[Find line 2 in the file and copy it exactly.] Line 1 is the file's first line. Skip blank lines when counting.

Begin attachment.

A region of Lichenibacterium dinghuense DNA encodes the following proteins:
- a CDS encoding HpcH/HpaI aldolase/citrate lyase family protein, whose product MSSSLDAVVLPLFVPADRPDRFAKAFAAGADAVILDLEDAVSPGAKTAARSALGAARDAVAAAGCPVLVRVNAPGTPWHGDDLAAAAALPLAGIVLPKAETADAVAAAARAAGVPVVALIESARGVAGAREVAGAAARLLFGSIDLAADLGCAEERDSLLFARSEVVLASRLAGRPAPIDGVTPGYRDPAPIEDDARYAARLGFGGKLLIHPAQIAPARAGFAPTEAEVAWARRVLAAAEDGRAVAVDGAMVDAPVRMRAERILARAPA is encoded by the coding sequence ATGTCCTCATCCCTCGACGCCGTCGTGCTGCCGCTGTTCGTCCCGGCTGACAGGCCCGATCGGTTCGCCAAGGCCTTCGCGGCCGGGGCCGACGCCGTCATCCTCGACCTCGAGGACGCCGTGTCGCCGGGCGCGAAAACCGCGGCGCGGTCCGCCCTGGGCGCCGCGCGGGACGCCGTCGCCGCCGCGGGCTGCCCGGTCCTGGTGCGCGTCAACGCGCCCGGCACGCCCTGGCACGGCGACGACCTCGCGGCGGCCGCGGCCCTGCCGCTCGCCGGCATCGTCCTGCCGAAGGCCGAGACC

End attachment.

- a CDS encoding HpcH/HpaI aldolase/citrate lyase family protein, whose product MSSSLDAVVLPLFVPADRPDRFAKAFAAGADAVILDLEDAVSPGAKTAARSALGAARDAVAAAGCPVLVRVNAPGTPWHGDDLAAAAALPLAGIVLPKAETADAVAAAARAAGVPVVALIESARGVAGAREVAGAAARLLFGSIDLAADLGCAEERDSLLFARSEVVLASRLAGRPAPIDGVTPGYRDPAPIEDDARYAARLGFGGKLLIHPAQIAPARAGFAPTEAEVAWARRVLAAAEDGRAVAVDGAMVDAPVRMRAERILARAPA is encoded by the coding sequence ATGTCCTCATCCCTCGACGCCGTCGTGCTGCCGCTGTTCGTCCCGGCTGACAGGCCCGATCGGTTCGCCAAGGCCTTCGCGGCCGGGGCCGACGCCGTCATCCTCGACCTCGAGGACGCCGTGTCGCCGGGCGCGAAAACCGCGGCGCGGTCCGCCCTGGGCGCCGCGCGGGACGCCGTCGCCGCCGCGGGCTGCCCGGTCCTGGTGCGCGTCAACGCGCCCGGCACGCCCTGGCACGGCGACGACCTCGCGGCGGCCGCGGCCCTGCCGCTCGCCGGCATCGTCCTGCCGAAGGCCGAGACC